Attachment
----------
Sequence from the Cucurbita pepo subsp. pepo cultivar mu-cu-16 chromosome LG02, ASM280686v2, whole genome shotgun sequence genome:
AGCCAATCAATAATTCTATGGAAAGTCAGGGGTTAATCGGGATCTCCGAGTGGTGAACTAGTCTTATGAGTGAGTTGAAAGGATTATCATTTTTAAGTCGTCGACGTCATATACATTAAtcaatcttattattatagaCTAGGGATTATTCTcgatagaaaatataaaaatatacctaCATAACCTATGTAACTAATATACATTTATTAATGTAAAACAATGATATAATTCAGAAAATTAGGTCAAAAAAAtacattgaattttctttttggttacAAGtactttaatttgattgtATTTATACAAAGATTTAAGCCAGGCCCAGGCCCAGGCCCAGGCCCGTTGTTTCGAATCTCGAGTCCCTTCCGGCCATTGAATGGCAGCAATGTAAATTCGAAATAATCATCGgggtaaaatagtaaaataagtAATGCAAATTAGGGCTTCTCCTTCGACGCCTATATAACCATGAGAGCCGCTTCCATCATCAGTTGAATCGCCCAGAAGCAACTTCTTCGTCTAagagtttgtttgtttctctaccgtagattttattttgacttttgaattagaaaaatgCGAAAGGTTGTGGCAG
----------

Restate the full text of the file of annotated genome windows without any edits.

Sequence from the Cucurbita pepo subsp. pepo cultivar mu-cu-16 chromosome LG02, ASM280686v2, whole genome shotgun sequence genome:
AGCCAATCAATAATTCTATGGAAAGTCAGGGGTTAATCGGGATCTCCGAGTGGTGAACTAGTCTTATGAGTGAGTTGAAAGGATTATCATTTTTAAGTCGTCGACGTCATATACATTAAtcaatcttattattatagaCTAGGGATTATTCTcgatagaaaatataaaaatatacctaCATAACCTATGTAACTAATATACATTTATTAATGTAAAACAATGATATAATTCAGAAAATTAGGTCAAAAAAAtacattgaattttctttttggttacAAGtactttaatttgattgtATTTATACAAAGATTTAAGCCAGGCCCAGGCCCAGGCCCAGGCCCGTTGTTTCGAATCTCGAGTCCCTTCCGGCCATTGAATGGCAGCAATGTAAATTCGAAATAATCATCGgggtaaaatagtaaaataagtAATGCAAATTAGGGCTTCTCCTTCGACGCCTATATAACCATGAGAGCCGCTTCCATCATCAGTTGAATCGCCCAGAAGCAACTTCTTCGTCTAagagtttgtttgtttctctaccgtagattttattttgacttttgaattagaaaaatgCGAAAGGTTGTGGCAG